Claim to fame: Reynolds won 180 games and made five All Star teams in his 13-year career and helped pitch the New York Yankees to six World Series titles between 1947 and 1953. He’s one of the most prominent, eligible Yankees not in the Hall of Fame, and that might be enough for the Veterans Committee, which has a history of making questionable picks of former Bronx Bombers from Tony Lazzeri to Phil Rizzuto to Joe Gordon.
Current Hall of Fame eligibility: Reynolds made 13 appearances on the Baseball Writers Association of America ballot for Cooperstown between 1956 and 1974, peaking at 33.6 percent of the vote in 1968. He can now be enshrined by the Golden Age sub-portion of the Veterans Committee which considers players who made their greatest contribution between 1947 and 1972.
Does he belong in the Hall of Fame? For lifetime stats, Reynolds doesn’t come anywhere close to Cooperstown. He made the majors at 25 and even playing through World War II, his career was relatively short. His 180 wins and 29.0 WAR would place him near the bottom of enshrined pitchers, and there are plenty of hurlers with better numbers who haven’t been honored from Tommy John to Rick Reuschel to Luis Tiant and many others.
But that might not matter for the Veterans Committee. If Reynolds had played his entire career where he started, Cleveland, he might have no more of a chance of getting into Cooperstown than Mel Harder, but his image is forever married to his time in pinstripes. And the Hall of Fame isn’t just about stats, it’s about honoring baseball’s lore. Reynolds was a vital member of a storied franchise during one of its best runs, and while I’m not arguing this is enough to merit him a plaque (because it shouldn’t be), I wouldn’t be surprised if he is enshrined sometime in the next ten or 20 years.
Reynolds looks like a logical next Yankee for the Veterans Committee, depending on one’s view of John, Tommy Henrich, or Thurman Munson, among a handful of others. The Veterans Committee hasn’t enshrined anyone since reforming a few years ago, but traditionally has had a slow uptake on tabbing players. Lazzeri was selected in 1991, 52 years after his last game; Gordon went in 59 years after retirement, Rizzuto 38. Having last played in 1954, Reynolds is about at the same point.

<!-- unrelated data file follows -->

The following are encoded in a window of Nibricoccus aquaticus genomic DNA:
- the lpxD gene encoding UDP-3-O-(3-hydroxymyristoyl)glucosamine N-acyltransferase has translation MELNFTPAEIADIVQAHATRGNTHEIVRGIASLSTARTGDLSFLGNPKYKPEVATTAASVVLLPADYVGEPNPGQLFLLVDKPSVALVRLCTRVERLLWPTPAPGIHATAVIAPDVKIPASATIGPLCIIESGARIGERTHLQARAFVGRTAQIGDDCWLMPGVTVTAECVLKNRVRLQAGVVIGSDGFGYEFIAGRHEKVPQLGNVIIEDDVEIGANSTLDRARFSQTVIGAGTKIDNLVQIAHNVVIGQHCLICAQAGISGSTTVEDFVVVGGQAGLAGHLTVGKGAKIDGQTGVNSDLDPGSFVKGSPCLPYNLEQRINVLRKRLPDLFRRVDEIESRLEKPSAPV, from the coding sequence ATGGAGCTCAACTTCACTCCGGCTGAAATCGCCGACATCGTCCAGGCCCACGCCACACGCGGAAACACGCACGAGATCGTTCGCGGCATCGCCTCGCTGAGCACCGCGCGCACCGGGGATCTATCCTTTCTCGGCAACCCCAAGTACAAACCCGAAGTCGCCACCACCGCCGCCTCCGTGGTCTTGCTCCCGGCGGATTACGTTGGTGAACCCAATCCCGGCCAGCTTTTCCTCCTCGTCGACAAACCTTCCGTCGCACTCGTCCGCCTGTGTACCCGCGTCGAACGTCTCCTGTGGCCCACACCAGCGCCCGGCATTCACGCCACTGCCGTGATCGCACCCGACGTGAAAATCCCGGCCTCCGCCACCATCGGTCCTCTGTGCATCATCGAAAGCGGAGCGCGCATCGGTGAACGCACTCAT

Of course, if Reynolds is enshrined, a lot of writers and baseball researchers will bemoan the Hall of Fame once more for disregarding statistical merit. I doubt Cooperstown will care.
All of this is not to knock Reynolds, who accomplished much in his time in the majors. A few months back, in preparing to write one of these columns about John Smoltz, I emailed one of the regulars here. He replied:
How about comparing him to Allie Reynolds, who in a shorter career and more modest numbers was a precursor? Only he was used as both a starter and reliever in some of the same seasons, which might lead you to look into how Casey handled his pitching staffs. Everything you said about Smoltz had been said about Reynolds.
That has to be good for something.
Does he belong in the Hall of Fame? is a Tuesday feature here.
Others in this series: Adrian Beltre, Al Oliver, Albert Belle, Barry Larkin, Bert Blyleven, Billy Martin, Cecil Travis, Chipper Jones, Closers, Dan Quisenberry, Darrell Evans, Dave Parker, Don Mattingly, Don Newcombe, George Steinbrenner, George Van Haltren, Harold Baines, Jack Morris, Jim Edmonds, Joe Carter, Joe Posnanski, John Smoltz, Juan Gonzalez, Keith Hernandez, Ken Caminiti, Larry Walker, Maury Wills, Mel Harder, Moises Alou, Pete Browning, Phil Cavarretta, Rafael Palmeiro, Roberto Alomar, Rocky Colavito, Ron Guidry, Ron Santo, Smoky Joe Wood, Steve Garvey, Ted Simmons, Thurman Munson, Tim Raines, Will Clark